Getting your thoughts down on paper will help you to clarify what you need from an office. Create a list of your requirements to focus your office search – or to brief an agent if you decide to engage professional help. These requirements should be split into those which are ‘must haves’ and which are optional.
Your brief should cover the three ‘S’s – setting, size and spend.
Setting (or location)
Unless your work requires a specific location, you can generally shop around and find cheaper areas and options. Factors that might influence your location include:
- do you need to be near transport links or in the centre of town so that clients and visitors can reach you easily?
- is there accessible parking for use by disabled staff and visitors?
- are there accessible routes leading to your new office?
- where do your employees live? How will different locations affect their commuting time and costs?
- are any of your employees disabled and have access requirements?
- you need to consider the security of your staff - are there areas where they will not feel secure coming and going late at night?
Do you need to be located near partner organisations, clients or organisations you are seeking to influence? There are often areas in towns and cities where charities cluster together.
Size and facilities
The size of office spaces is usually quoted in square feet. As a rule of thumb you will require 80 to 100 square feet per desk (if space is quoted in square metres multiply by 10.76 to get the area in square feet).
The questions below will help you work out the space and facilities you require:
- how many desk spaces do you need? Will these desks all be used on a full-time basis? Could you consider hot-desking?
- do your clients require a private interview area?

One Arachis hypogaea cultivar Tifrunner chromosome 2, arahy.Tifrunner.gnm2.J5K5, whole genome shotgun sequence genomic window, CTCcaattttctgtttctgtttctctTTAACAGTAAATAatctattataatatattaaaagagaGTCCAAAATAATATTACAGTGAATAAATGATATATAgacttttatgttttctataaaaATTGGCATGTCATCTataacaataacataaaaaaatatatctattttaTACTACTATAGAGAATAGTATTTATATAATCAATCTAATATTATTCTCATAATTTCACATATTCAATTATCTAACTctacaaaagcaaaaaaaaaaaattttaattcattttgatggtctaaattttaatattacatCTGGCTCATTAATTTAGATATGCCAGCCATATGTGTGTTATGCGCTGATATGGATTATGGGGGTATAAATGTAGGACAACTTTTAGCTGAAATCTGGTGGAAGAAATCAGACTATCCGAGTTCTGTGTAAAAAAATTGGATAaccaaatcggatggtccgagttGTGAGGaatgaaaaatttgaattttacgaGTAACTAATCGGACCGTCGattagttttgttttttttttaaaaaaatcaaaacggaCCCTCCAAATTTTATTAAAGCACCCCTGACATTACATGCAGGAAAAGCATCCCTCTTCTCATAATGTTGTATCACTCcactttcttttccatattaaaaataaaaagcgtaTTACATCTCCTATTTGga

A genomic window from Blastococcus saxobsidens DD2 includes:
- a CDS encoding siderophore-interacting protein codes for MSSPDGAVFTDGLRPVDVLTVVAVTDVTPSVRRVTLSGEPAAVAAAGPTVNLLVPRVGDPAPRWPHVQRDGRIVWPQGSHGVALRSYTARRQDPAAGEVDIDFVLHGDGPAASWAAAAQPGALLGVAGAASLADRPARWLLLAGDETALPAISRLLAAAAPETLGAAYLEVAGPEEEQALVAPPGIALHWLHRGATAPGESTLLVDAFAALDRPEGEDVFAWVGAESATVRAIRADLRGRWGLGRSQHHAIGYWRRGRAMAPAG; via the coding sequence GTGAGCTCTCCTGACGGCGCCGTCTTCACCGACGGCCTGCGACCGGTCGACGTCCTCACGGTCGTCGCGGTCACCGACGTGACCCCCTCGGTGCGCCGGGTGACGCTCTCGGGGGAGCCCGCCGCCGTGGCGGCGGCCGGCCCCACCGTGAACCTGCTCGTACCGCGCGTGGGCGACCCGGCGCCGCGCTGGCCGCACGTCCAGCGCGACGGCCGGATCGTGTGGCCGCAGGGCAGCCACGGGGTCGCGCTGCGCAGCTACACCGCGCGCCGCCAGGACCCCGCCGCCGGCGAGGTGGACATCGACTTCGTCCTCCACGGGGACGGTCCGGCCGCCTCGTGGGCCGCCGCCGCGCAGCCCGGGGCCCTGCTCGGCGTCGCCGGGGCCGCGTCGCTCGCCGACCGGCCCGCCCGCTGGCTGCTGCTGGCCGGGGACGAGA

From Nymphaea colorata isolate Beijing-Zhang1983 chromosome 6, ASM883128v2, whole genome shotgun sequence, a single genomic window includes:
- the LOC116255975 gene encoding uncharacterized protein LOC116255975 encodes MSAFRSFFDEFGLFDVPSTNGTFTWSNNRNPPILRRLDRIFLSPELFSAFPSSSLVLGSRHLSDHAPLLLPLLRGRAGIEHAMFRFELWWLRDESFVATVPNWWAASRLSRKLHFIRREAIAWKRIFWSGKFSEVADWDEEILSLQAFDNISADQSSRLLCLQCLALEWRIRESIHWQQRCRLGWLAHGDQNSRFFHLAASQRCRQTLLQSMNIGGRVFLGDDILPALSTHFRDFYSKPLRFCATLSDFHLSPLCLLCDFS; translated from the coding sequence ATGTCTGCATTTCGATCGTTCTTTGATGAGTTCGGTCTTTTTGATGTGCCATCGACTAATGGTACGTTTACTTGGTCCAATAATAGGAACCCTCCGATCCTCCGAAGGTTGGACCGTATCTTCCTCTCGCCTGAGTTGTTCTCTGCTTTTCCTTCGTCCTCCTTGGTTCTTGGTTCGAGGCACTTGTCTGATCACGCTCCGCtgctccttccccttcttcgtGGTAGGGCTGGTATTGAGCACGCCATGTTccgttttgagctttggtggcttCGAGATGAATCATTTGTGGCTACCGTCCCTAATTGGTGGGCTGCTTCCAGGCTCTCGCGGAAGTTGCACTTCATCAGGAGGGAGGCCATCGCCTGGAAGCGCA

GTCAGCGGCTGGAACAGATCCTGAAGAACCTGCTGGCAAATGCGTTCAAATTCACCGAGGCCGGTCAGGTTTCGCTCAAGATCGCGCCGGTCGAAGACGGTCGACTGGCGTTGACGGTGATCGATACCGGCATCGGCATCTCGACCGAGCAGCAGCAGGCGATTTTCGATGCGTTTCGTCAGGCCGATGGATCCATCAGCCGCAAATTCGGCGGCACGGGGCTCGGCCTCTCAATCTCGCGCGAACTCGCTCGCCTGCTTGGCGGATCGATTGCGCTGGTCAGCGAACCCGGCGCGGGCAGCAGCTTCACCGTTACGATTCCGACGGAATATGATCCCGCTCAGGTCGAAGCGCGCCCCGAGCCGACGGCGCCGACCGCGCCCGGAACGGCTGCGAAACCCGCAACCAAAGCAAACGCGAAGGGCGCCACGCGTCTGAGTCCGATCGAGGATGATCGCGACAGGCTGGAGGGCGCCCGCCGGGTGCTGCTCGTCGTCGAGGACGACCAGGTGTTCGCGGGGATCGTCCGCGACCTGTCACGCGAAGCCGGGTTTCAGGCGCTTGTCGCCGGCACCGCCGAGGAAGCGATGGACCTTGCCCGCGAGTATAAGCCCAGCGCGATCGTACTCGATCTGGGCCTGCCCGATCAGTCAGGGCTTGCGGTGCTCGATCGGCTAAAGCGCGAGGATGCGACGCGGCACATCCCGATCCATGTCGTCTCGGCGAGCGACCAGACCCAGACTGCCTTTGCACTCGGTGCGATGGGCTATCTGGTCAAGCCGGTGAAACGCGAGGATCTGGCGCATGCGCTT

- do you need to allow space for extra furniture (eg. bookshelves or cupboards) or IT equipment such as a server?
- do you need additional storage or archive space (either in the main office or elsewhere in the building)?
- do you need a meeting room in your office – or would use of a shared meeting room be adequate?
- do you need a self-contained kitchen or toilets – or would you be happy to share communal facilities (using shared meeting rooms, toilets and kitchens will reduce costs)?
- do you want an open plan office, or separate rooms for different teams or senior employees? Open plan offices are more space efficient and cheaper.
- do you plan to expand (or contract) significantly in the next few years? You may need to take extra space now to take account for this.
- do you have any disabled employees that require additional space or facilities?
Follow this link to use our Space Calculator for a rough estimate of the size of space you'll need.
You should approach the process of finding an office with a clear idea of your budget so that you only view premises that are within your reach. To find out what is a resonable rent for an area:
- ask organisations renting in the area what they are paying
- ask an agent what they consider a fair market rent for the area
- compare the costs quoted by different agents and landlords
Be aware! The costs quoted for different offices will differ in what they include. Look at exactly what is included to ensure you are comparing like for like. You may end up paying more than the set rent and service charge to get all of the facilities and services you need.
Location is probably the biggest factor affecting cost - more fashionable postcodes attract higher office costs. This said, many cities have relatively central areas where property is cheaper – for instance in regeneration areas. Ask other organisations and agents if they can point you in the right direction. A more prominent location (ie. on a high street) will also cost more than one tucked away on a little side street.
The quality of office you want will also impact on the price you pay. Office is usually referred to as Primary, Secondary or Tertiary.
- primary, or 'Category A', is considered the best quality space, and therefore costs the most. It will have air-conditioning, raised floors, lifts etc.
- secondary office is usually slightly older and will be of a slightly lower quality. It is unlikely to have features like air conditioning
- tertiary is very basic quality space and though the initial rent might be lower, it may lead to much higher service costs and bad working conditions. I fyou only need small fairly basic space this is possibly the most cost-effective solution
If you calculate what you can afford as a basic rent in £ per square foot, you can then discuss this with an agent. They will be able to tell you what kind of property is available at that price in the areas you prefer. Don't forget that business rates go up generally in line with the rent.